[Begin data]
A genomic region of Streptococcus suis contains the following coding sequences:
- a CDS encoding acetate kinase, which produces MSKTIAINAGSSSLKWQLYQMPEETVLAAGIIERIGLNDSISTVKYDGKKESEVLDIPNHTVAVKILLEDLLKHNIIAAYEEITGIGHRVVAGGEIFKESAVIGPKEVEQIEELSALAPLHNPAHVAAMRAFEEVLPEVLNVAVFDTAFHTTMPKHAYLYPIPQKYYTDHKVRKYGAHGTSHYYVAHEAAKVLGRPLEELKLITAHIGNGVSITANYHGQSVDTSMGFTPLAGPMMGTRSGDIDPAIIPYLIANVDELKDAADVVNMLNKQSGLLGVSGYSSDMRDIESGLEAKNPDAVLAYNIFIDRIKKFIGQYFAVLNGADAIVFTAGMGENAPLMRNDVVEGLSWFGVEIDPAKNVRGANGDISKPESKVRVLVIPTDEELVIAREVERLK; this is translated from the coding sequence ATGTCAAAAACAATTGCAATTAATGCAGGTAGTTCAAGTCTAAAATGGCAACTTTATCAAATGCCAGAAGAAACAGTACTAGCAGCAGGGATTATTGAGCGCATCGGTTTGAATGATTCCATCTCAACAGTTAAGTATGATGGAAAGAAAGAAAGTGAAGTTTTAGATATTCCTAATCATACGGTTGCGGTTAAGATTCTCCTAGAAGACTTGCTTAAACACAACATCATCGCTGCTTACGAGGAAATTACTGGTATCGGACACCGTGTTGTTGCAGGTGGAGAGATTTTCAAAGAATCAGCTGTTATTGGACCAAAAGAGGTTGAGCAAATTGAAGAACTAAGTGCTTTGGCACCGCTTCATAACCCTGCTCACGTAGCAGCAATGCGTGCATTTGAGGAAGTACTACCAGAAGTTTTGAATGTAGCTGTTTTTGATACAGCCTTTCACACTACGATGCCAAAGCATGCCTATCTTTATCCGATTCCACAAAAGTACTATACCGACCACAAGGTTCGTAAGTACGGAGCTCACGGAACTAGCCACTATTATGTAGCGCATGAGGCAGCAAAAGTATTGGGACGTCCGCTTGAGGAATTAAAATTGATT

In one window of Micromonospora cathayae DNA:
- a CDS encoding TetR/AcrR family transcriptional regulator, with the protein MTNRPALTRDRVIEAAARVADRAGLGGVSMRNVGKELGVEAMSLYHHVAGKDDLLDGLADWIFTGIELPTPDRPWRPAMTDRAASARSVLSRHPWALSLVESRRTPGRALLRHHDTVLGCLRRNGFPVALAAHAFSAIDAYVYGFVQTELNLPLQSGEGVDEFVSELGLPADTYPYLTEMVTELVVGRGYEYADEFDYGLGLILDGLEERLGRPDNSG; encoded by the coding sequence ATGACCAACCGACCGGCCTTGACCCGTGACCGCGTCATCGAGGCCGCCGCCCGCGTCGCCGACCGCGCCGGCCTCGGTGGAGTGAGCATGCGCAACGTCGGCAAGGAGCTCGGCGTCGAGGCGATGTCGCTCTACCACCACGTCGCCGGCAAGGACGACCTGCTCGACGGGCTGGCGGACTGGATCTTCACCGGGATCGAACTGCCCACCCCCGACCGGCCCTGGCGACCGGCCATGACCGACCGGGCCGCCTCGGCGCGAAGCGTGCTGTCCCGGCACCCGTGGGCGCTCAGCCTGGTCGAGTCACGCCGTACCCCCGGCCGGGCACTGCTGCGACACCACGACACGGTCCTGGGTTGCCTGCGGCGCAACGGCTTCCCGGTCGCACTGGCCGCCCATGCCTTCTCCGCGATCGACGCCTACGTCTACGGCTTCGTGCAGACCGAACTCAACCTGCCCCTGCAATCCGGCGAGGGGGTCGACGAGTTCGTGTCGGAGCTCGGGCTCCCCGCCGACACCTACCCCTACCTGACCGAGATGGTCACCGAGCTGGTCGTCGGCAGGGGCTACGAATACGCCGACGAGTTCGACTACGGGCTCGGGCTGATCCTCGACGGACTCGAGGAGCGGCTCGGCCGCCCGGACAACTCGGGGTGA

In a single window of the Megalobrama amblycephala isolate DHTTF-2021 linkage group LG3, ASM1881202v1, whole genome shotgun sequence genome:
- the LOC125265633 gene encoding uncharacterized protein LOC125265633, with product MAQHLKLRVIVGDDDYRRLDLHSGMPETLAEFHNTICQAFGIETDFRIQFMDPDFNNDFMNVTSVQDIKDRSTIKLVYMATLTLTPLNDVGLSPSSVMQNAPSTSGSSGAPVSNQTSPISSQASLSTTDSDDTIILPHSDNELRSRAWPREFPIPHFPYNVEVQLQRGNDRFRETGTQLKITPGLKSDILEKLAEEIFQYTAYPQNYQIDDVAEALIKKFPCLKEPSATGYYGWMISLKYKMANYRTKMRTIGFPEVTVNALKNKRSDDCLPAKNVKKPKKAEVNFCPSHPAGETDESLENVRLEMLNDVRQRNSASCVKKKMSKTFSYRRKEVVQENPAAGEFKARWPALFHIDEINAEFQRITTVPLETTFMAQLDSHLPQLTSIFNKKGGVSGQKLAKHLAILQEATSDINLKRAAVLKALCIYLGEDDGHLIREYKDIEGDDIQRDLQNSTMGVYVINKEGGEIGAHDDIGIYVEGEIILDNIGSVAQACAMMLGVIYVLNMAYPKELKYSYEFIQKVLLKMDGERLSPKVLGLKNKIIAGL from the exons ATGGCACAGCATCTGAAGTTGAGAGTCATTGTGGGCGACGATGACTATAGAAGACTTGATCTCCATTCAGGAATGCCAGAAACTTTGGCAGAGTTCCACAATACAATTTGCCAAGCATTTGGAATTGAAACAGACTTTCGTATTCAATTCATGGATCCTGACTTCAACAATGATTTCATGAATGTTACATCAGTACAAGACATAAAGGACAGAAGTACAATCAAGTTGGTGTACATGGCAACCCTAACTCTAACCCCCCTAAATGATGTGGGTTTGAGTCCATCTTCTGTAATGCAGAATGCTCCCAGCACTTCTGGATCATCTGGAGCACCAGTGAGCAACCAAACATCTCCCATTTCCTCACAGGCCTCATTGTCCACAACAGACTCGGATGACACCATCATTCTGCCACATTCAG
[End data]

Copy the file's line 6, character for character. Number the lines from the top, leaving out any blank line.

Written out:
- the LOC125265633 gene encoding uncharacterized protein LOC125265633, with product MAQHLKLRVIVGDDDYRRLDLHSGMPETLAEFHNTICQAFGIETDFRIQFMDPDFNNDFMNVTSVQDIKDRSTIKLVYMATLTLTPLNDVGLSPSSVMQNAPSTSGSSGAPVSNQTSPISSQASLSTTDSDDTIILPHSDNELRSRAWPREFPIPHFPYNVEVQLQRGNDRFRETGTQLKITPGLKSDILEKLAEEIFQYTAYPQNYQIDDVAEALIKKFPCLKEPSATGYYGWMISLKYKMANYRTKMRTIGFPEVTVNALKNKRSDDCLPAKNVKKPKKAEVNFCPSHPAGETDESLENVRLEMLNDVRQRNSASCVKKKMSKTFSYRRKEVVQENPAAGEFKARWPALFHIDEINAEFQRITTVPLETTFMAQLDSHLPQLTSIFNKKGGVSGQKLAKHLAILQEATSDINLKRAAVLKALCIYLGEDDGHLIREYKDIEGDDIQRDLQNSTMGVYVINKEGGEIGAHDDIGIYVEGEIILDNIGSVAQACAMMLGVIYVLNMAYPKELKYSYEFIQKVLLKMDGERLSPKVLGLKNKIIAGL from the exons ATGGCACAGCATCTGAAGTTGAGAGTCATTGTGGGCGACGATGACTATAGAAGACTTGATCTCCATTCAGGAATGCCAGAAACTTTGGCAGAGTTCCACAATACAATTTGCCAAGCATTTGGAATTGAAACAGACTTTCGTATTCAATTCATGGATCCTGACTTCAACAATGATTTCATGAATGTTACATCAGTACAAGACATAAAGGACAGAAGTACAATCAAGTTGGTGTACATGGCAACCCTAACTCTAACCCCCCTAAATGATGTGGGTTTGAGTCCATCTTCTGTAATGCAGAATGCTCCCAGCACTTCTGGATCATCTGGAGCACCAGTGAGCAACCAAACATCTCCCATTTCCTCACAGGCCTCATTGTCCACAACAGACTCGGATGACACCATCATTCTGCCACATTCAG